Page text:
Let’s Talk about I.N.F.L.U.E.N.C.E.

As I shared in my last post, the summer for advocates is anything but “lazy”! In fact it’s the time of year when you should be busier ever examining your relationships to ensure the are where they need to be when it’s time to influence leaders. To help you become the advocate you want to be, I’d like to share a brief story and some tips on how you can ensure your relationship with lawmakers is strong.

This post is a bit long, but I hope you’ll read it to the end. Trust me…it’s worth the time!

When I worked with the Florida League of Cities, they had a program to identify relationships between local and state officials. The purpose being so when it was time to contact lawmakers about a bill, they had a list of local advocates who could help them.

Unfortunately on occasion, those relationships were exaggerated and that eventually backfired, especially when the legislator made it very clear the relationship was not nearly as strong as perceived.

To prevent you from getting caught in this situation, think about the acronym I.N.F.L.U.E.N.C.E. It stands for I need to fully list, understand and evaluate the nuances of my relationship and commit to excellence.

So here are some questions to help recommit to and encure you’re read to influence leaders. But be very honest in your responses! Like in golf, cheating on your score doesn’t make you a better player, it just gives a falsehood to brag about and could put your city, business or organization in an awkward position that may be difficult to explain!

  1. Can I easily list their name and the anmes of the family?
  2. Do I know their profession and do we have anythign in common in this area?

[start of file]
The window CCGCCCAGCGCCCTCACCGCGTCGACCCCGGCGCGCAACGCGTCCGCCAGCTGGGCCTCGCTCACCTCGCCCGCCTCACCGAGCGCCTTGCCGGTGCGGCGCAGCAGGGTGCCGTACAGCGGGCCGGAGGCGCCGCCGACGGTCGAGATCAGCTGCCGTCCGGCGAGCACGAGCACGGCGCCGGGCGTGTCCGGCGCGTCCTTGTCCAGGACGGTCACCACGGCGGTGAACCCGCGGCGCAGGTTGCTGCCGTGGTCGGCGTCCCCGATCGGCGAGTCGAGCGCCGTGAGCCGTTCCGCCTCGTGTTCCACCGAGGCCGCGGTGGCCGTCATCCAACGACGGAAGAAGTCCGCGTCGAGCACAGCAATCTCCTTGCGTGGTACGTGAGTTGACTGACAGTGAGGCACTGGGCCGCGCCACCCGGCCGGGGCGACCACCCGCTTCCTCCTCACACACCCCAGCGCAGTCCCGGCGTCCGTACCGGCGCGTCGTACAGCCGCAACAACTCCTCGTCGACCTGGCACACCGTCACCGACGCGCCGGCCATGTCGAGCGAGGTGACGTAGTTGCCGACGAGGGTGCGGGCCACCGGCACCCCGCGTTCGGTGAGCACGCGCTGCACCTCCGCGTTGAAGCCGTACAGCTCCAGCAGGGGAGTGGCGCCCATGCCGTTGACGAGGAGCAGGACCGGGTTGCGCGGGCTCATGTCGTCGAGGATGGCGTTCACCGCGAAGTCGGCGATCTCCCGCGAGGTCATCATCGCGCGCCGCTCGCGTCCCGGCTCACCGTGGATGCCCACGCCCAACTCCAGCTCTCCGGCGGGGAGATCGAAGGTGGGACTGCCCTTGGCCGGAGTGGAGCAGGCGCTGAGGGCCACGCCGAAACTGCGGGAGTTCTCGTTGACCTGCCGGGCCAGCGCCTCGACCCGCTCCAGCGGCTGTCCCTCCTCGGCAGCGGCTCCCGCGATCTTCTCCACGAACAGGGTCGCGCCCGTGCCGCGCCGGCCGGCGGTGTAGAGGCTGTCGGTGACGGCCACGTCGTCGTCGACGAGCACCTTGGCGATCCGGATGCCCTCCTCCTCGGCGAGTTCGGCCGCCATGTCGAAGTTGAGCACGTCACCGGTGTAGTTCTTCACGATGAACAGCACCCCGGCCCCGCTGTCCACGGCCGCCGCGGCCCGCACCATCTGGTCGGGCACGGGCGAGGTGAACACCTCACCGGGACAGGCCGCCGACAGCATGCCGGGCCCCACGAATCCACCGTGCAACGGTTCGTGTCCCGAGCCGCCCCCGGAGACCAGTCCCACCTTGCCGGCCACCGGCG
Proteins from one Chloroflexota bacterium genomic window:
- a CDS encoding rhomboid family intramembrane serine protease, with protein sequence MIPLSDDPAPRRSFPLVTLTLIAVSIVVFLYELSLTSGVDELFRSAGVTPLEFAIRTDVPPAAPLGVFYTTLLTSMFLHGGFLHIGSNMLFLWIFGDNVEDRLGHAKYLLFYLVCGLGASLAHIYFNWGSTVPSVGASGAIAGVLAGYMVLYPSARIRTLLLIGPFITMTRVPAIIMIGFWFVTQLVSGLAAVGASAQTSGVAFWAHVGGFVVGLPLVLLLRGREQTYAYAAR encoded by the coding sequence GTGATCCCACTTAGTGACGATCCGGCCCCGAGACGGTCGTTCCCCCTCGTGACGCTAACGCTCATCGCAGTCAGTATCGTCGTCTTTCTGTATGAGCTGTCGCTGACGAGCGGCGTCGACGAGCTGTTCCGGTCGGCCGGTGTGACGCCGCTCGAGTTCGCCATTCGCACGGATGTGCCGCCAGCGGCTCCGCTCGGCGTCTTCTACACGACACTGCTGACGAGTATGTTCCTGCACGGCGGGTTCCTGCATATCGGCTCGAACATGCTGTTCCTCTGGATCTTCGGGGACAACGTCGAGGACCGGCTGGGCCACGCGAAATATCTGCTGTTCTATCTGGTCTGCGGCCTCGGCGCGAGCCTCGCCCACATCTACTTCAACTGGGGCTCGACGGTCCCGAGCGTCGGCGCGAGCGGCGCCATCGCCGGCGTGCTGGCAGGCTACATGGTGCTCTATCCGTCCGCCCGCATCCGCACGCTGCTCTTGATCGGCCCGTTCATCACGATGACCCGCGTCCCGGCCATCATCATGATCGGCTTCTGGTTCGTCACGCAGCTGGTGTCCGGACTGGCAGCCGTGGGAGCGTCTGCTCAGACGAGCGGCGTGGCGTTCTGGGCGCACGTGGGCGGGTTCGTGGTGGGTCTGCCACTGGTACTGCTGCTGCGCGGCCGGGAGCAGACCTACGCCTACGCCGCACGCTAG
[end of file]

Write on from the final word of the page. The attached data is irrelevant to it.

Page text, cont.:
3. If I saw them socially, would we seek out and interact with each other?
  4. Are they a veteran or actively serving in our country’s military?
  5. What is their educational and professional background? Do we have aything in common in this area?
  6. If they run a small business, what type of business is it? Do we have anything in common?
  7. If asked, could I share their legislative priorities or campaign platform with some else?
  8. Does one of their priorities align with that of my business, city, or organization? Are they aware of this and have I offered to help them advance it?
  9. Who are the people on their staff and have I made any efforts to build a relationship with them?
  10. Would they contact me about my city, business, or organization if they had any questions I could answer?
  11. Have I made an effort to familiarize them with my city, business or organization?
  12. Do I follow them on social media and comment on any of their posts, tweets, and the like?
  13. Did I congratulate them on their election or re-election? (when applicable)
  14. When was the last time I said, “Thank you for your service?”

If you answered honestly, then this quick assessment can serve to highlight the area on which you need to work, which is a good thing? Knowing there’s room for improvement can help you focus on the strategies that will turn the no into ayes, thus leading to further success as an advocate!

Want to learn more about these and many other strategies for advocates? Be sure to check out a copy of my new book A Journey To Yes.

What readers are saying about A Journey To Yes:

After reading this book, I want to get more involved as an advocate, and I feel Ms. Till has given me clear-cut steps to do so. The book is well-organized, specific, thorough, encouraging, and positive. She liberally uses personal experience as examples which makes the book compelling. I believe anyone could be a successful advocate if they follow the advice in this concise, easy to comprehend book. – Dr. Nancy Kendall

Your Partner in Advocacy…Kathy

One reply to “Let’s Talk about I.N.F.L.U.E.N.C.E.

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